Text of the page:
Sunday, 28 October 2012

Jobs - Boring, Exciting or Adventurous: Sharing Memories

Lorine McGinnis Schulze at is asking us to Share Memories for our descendants.  . This theme here  is Jobs - were they boring, exciting or adventurous?

Does anyone remember the old Smirnoff vodka advert where the librarian (dowdy clothes, hair in a bun and of course wearing spectacles), whips off her glasses, loosens her hair,  shakes it into a tousled look, hitches her skirt and undoes her blouse buttons?

Well. I trained as a librarian and can't say that I fitted the advertising image - though I did wear glasses.  It is a profession generally associated in the popular mind with boredom,  rather than excitement and adventure - but for me it had its moments.  More of that later.

My employment history could be summed up as "Fish Girl to Family Historian ".

Fish Girl - My first job the summer I left school was helping out at a fishmonger's owned by a friend's father who was looking for some one to fill in for staff on holiday. It was totally out of character for me, but I stuck it out gutting some fish (for making herring rolls, I think), washing down the slabs and I managed somehow to cope with the cash side - maths was never my strong point and this was before the days of electronic tills. At home we ate healthily from the left over stocks of fish I took back to Mum.

Shop Girl for Cakes, Books & Tartan Trash -  For future summer and Christmas jobs, I opted for a less messy side of retail life, ranging from a busy bakery counter (dreaded having to make up the cardboard cake boxes in a hurry as I was all thumbs) to selling what we called "tartan trash" to tourists on Princes Street in Edinburgh - think garish red tasteless Stewart tartan souvenirs. 

My favourite was a bookshop where I enjoyed tidying the shelves and making sure everything was in order from the Pan and Penguin paperbacks in their familiar white and orange covers to the Classics, bound in mock midnight blue leather.     One Christmas I worked in a general stationery store that sold calculators and was clueless when facing questions such as "Why was this one more expensive and what did it do?"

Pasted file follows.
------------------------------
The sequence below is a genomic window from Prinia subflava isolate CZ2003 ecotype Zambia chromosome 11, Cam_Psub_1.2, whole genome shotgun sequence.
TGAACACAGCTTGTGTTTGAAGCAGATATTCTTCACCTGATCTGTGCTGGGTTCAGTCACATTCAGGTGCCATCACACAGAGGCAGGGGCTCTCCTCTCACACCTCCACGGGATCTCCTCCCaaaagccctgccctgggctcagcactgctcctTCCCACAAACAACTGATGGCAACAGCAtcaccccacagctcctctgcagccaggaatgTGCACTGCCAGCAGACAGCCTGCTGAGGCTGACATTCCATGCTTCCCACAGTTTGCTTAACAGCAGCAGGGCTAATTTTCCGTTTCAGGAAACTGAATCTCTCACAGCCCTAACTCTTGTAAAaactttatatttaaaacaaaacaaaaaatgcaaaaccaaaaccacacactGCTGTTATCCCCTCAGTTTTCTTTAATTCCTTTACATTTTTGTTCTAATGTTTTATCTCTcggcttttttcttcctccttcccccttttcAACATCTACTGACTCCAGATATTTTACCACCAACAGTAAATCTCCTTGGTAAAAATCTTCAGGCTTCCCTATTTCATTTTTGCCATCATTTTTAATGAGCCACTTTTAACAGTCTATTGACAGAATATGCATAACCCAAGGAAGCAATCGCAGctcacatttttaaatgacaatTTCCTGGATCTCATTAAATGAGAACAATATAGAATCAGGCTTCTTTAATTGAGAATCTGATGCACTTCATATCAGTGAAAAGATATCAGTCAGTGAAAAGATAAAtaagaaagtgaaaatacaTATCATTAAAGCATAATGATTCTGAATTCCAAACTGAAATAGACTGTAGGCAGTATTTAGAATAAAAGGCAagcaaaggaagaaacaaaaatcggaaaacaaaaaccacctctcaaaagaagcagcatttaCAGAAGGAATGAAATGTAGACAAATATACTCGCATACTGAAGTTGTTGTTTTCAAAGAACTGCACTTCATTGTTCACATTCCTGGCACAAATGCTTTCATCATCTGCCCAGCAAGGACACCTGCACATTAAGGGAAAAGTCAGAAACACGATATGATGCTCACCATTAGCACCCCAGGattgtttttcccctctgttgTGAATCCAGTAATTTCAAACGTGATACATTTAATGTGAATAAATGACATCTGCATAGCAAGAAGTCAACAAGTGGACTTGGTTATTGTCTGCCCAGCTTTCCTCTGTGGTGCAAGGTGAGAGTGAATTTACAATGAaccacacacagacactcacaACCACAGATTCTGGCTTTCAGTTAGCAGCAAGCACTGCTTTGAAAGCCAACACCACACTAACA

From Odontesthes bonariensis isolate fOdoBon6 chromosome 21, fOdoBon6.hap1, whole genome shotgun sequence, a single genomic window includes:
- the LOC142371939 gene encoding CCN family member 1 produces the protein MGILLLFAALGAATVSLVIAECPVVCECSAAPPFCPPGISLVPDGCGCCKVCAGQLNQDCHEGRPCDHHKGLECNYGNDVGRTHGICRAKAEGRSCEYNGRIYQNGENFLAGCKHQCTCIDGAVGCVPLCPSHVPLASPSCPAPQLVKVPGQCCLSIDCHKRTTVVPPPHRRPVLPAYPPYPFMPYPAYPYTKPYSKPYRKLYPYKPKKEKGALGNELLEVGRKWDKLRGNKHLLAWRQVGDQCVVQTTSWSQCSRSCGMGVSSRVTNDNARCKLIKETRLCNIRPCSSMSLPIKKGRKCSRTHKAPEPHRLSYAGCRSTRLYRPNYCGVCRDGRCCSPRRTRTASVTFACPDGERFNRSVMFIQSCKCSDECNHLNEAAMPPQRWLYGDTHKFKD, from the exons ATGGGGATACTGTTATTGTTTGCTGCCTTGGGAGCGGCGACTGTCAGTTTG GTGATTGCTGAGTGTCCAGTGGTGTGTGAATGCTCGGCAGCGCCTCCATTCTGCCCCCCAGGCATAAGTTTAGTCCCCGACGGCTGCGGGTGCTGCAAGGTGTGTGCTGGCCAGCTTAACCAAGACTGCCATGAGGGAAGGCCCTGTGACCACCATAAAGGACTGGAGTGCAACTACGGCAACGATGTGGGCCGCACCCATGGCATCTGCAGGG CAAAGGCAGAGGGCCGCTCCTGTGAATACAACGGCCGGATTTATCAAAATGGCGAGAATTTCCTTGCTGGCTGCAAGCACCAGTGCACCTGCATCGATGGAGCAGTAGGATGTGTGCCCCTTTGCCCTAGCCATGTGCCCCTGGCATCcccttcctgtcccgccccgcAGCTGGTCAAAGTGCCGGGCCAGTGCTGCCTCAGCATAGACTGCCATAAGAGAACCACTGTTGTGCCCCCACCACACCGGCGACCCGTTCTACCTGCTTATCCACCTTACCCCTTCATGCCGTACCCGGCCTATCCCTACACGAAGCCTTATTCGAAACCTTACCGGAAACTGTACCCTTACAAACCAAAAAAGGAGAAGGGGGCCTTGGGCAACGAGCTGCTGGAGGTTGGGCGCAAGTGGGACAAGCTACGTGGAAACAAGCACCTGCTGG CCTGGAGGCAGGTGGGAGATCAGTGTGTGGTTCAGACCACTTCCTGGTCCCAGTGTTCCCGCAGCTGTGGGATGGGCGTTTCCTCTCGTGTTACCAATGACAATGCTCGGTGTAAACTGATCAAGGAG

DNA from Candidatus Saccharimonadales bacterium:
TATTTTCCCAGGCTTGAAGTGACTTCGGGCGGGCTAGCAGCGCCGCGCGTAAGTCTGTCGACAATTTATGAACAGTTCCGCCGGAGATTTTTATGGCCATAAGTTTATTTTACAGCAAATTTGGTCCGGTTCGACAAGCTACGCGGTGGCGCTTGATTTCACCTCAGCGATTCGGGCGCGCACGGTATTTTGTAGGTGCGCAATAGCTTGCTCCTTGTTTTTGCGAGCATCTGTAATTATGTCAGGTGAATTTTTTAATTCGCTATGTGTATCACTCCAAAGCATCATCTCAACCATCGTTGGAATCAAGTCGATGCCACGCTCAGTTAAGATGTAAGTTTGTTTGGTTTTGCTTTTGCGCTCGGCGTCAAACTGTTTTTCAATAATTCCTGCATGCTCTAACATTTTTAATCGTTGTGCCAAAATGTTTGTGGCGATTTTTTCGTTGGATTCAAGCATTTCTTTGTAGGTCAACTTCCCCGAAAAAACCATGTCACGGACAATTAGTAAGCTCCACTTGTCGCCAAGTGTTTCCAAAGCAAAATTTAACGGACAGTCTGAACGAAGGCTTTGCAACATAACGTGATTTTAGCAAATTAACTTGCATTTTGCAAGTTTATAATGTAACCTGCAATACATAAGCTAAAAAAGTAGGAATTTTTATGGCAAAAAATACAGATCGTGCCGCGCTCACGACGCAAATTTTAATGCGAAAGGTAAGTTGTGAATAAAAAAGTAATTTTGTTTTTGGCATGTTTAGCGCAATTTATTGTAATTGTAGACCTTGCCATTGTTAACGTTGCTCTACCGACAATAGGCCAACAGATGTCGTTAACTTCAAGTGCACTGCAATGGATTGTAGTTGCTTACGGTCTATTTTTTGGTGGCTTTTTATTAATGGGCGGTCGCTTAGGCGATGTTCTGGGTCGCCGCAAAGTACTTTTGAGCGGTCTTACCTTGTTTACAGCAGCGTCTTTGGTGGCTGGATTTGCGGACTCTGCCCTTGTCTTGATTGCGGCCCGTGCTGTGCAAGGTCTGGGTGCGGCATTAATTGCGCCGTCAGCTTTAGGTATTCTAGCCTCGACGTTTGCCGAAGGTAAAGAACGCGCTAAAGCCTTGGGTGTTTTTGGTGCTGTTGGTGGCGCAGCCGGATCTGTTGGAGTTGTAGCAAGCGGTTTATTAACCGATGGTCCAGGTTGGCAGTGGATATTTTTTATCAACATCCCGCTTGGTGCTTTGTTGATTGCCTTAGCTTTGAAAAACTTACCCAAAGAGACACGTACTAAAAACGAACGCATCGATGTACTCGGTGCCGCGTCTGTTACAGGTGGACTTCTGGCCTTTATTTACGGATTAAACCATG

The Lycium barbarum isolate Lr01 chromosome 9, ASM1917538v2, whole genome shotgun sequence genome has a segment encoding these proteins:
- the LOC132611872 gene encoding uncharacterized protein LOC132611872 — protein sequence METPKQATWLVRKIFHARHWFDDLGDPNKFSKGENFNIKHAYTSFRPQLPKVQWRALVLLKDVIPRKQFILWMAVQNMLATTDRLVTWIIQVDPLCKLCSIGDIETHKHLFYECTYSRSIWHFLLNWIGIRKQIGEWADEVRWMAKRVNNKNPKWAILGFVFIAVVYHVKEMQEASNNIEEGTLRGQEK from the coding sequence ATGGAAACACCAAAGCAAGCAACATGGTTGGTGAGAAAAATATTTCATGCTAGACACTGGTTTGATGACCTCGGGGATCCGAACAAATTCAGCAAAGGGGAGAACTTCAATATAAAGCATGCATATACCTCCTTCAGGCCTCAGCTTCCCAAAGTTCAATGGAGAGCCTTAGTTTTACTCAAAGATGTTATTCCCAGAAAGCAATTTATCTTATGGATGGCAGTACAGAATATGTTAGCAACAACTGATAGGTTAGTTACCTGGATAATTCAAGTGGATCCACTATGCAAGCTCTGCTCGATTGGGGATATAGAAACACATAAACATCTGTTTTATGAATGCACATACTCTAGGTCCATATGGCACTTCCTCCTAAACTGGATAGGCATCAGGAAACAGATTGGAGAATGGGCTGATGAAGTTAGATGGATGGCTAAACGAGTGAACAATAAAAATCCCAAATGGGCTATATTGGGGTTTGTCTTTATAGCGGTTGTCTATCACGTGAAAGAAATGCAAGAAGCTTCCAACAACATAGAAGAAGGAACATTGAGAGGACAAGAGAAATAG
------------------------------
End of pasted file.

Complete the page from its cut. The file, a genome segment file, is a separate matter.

I can't recollect receiving anything that could be called "training" - you were just expected to turn up on time, wear an often ugly uniform, pick up procedures, work hard, have plenty of stamina to be on your feet all day, be respectful to superiors, especially if there was the dreaded visit from Head Office, get on with the job - and sink or swim.In no way could the jobs be termed  exciting or adventurous, though life could  be  boring if there were not many customers around. They were also a good source of anecdotes when I met up with fellow students as we exchanged horror stories of our holiday jobs. 

Stuck in a Snowstorm  - Becoming a librarian had always been in my thoughts as I grew up. I studied history at university, and as a student had various Saturday and holiday jobs in Edinburgh City Libraries, most memorably getting stuck in a mobile library on a hill in a snowstorm. - the excitement (minor)  bit!   

An American Adventure:   Here comes  the adventure (plus excitement) part  - having always lived at home, I took the plunge to move 3000 miles trans-Atlantic.   I had the chance to work in the USA for a year as part of an exchange scheme for trainee librarians and my placement was at Radcliffe College, the sister college to Harvard in Cambridge, Mass. I loved Boston and New England, and took advantage, with another British girl I met, of taking the Greyhound bus offer of "99 dollars for 99 days of travel" around the States - a wonderful time.